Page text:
Indexed on: 22 Aug '18Published on: 21 Aug '18Published in: CNS Drugs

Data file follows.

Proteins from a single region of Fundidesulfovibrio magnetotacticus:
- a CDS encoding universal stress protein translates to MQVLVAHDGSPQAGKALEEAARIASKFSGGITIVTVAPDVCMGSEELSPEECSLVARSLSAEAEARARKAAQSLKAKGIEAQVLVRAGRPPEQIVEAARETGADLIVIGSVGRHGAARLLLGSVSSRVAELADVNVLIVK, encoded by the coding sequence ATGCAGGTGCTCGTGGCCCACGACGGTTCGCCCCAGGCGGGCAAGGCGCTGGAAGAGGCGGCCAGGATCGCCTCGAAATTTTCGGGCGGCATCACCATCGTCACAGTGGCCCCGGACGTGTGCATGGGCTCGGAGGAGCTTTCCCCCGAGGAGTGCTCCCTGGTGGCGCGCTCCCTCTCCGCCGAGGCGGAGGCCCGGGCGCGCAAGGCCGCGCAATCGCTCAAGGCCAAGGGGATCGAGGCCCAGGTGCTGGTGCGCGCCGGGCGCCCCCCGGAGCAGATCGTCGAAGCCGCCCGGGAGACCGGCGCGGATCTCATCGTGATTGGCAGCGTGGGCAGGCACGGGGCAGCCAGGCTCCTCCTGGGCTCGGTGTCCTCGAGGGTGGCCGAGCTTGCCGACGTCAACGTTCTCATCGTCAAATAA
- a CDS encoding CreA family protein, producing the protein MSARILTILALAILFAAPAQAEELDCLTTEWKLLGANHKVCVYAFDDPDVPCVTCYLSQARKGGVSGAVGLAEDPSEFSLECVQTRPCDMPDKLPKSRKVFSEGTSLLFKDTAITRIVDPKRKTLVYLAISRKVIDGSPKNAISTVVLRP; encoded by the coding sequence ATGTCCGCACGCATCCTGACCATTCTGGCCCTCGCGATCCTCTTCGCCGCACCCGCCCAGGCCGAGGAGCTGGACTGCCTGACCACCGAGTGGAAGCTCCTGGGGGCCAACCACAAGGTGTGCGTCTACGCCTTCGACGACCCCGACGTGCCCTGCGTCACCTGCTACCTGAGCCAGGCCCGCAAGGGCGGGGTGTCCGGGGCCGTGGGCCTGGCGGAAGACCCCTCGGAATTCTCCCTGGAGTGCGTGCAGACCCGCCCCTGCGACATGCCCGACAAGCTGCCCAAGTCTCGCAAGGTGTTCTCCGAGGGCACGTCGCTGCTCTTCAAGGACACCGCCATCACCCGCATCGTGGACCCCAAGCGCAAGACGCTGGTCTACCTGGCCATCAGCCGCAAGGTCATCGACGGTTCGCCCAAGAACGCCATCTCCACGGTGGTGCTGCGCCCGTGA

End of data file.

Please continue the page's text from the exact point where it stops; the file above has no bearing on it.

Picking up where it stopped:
Lennox–Gastaut syndrome (LGS) is a severe developmental epileptic encephalopathy, and available interventions fail to control seizures in most patients. Cannabidiol (CBD) is a major chemical of marijuana, which has anti-seizure properties and different mechanisms of action compared with other approved antiepileptic drugs (AEDs).The aim was to evaluate the efficacy and safety of CBD as adjunctive treatment for seizures in patients with LGS using meta-analytical techniques.Randomized, placebo-controlled, single- or double-blinded trials were identified. Main outcomes included the ≥ 50% reduction in baseline drop and non-drop seizure frequency, and the incidence of treatment withdrawal and adverse events (AEs). Risk ratios (RRs) with 95% confidence intervals (CIs) were estimated through the inverse variance method. Two trials were included involving 396 participants. Patients presenting ≥ 50% reduction in drop seizure frequency during the treatment were 40.0% with CBD and 19.3% with placebo [RR 2.12 (95% CI 1.48–3.03); p < 0.001]. The rate of non-drop seizure frequency was reduced by 50% or more in 49.4% of patients in the CBD and 30.4% in the placebo arms [RR 1.62 (95% CI 1.09–2.43); p = 0.018]. The RR for CBD withdrawal was 4.93 (95% CI 1.50–16.22; p = 0.009). The RR to develop any AE during CBD treatment was 1.24 (95% CI 1.11–1.38; p < 0.001). AEs significantly associated with CBD were somnolence, decreased appetite, diarrhea and increased serum aminotransferases.Adjunctive CBD resulted in a greater reduction in seizure frequency and a higher rate of AEs than placebo in patients with LGS presenting seizures uncontrolled by concomitant AEDs.